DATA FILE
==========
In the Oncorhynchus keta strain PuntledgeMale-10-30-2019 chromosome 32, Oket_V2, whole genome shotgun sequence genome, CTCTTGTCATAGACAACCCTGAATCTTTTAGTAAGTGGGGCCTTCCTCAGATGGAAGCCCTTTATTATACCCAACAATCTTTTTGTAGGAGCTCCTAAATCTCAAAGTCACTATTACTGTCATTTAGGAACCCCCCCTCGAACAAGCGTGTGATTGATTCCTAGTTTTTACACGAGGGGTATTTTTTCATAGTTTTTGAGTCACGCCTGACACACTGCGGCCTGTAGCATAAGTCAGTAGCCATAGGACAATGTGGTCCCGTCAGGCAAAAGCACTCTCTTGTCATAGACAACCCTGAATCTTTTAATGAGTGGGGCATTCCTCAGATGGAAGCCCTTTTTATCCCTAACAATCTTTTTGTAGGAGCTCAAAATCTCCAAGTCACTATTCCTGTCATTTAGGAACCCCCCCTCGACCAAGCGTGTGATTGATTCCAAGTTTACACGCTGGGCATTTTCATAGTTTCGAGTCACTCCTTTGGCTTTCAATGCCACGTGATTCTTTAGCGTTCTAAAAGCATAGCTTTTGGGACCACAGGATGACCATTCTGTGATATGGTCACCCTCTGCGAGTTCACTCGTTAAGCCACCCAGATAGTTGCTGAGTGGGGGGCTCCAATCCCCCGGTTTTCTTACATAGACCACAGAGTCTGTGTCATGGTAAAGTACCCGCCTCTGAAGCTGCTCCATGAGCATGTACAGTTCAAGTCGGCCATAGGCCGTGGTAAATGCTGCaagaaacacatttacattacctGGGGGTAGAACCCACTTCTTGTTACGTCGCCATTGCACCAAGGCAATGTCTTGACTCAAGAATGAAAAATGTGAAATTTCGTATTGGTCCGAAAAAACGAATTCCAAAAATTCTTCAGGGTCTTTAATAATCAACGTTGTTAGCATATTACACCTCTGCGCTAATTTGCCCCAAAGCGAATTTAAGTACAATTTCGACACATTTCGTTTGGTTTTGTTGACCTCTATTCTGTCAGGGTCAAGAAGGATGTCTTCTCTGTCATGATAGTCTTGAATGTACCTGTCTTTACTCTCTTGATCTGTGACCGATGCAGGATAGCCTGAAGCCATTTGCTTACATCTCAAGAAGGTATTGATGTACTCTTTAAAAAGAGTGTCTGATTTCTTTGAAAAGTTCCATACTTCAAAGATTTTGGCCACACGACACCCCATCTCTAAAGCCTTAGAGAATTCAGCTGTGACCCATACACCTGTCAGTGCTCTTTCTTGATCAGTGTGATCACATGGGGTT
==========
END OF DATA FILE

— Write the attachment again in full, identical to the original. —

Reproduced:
In the Oncorhynchus keta strain PuntledgeMale-10-30-2019 chromosome 32, Oket_V2, whole genome shotgun sequence genome, CTCTTGTCATAGACAACCCTGAATCTTTTAGTAAGTGGGGCCTTCCTCAGATGGAAGCCCTTTATTATACCCAACAATCTTTTTGTAGGAGCTCCTAAATCTCAAAGTCACTATTACTGTCATTTAGGAACCCCCCCTCGAACAAGCGTGTGATTGATTCCTAGTTTTTACACGAGGGGTATTTTTTCATAGTTTTTGAGTCACGCCTGACACACTGCGGCCTGTAGCATAAGTCAGTAGCCATAGGACAATGTGGTCCCGTCAGGCAAAAGCACTCTCTTGTCATAGACAACCCTGAATCTTTTAATGAGTGGGGCATTCCTCAGATGGAAGCCCTTTTTATCCCTAACAATCTTTTTGTAGGAGCTCAAAATCTCCAAGTCACTATTCCTGTCATTTAGGAACCCCCCCTCGACCAAGCGTGTGATTGATTCCAAGTTTACACGCTGGGCATTTTCATAGTTTCGAGTCACTCCTTTGGCTTTCAATGCCACGTGATTCTTTAGCGTTCTAAAAGCATAGCTTTTGGGACCACAGGATGACCATTCTGTGATATGGTCACCCTCTGCGAGTTCACTCGTTAAGCCACCCAGATAGTTGCTGAGTGGGGGGCTCCAATCCCCCGGTTTTCTTACATAGACCACAGAGTCTGTGTCATGGTAAAGTACCCGCCTCTGAAGCTGCTCCATGAGCATGTACAGTTCAAGTCGGCCATAGGCCGTGGTAAATGCTGCaagaaacacatttacattacctGGGGGTAGAACCCACTTCTTGTTACGTCGCCATTGCACCAAGGCAATGTCTTGACTCAAGAATGAAAAATGTGAAATTTCGTATTGGTCCGAAAAAACGAATTCCAAAAATTCTTCAGGGTCTTTAATAATCAACGTTGTTAGCATATTACACCTCTGCGCTAATTTGCCCCAAAGCGAATTTAAGTACAATTTCGACACATTTCGTTTGGTTTTGTTGACCTCTATTCTGTCAGGGTCAAGAAGGATGTCTTCTCTGTCATGATAGTCTTGAATGTACCTGTCTTTACTCTCTTGATCTGTGACCGATGCAGGATAGCCTGAAGCCATTTGCTTACATCTCAAGAAGGTATTGATGTACTCTTTAAAAAGAGTGTCTGATTTCTTTGAAAAGTTCCATACTTCAAAGATTTTGGCCACACGACACCCCATCTCTAAAGCCTTAGAGAATTCAGCTGTGACCCATACACCTGTCAGTGCTCTTTCTTGATCAGTGTGATCACATGGGGTT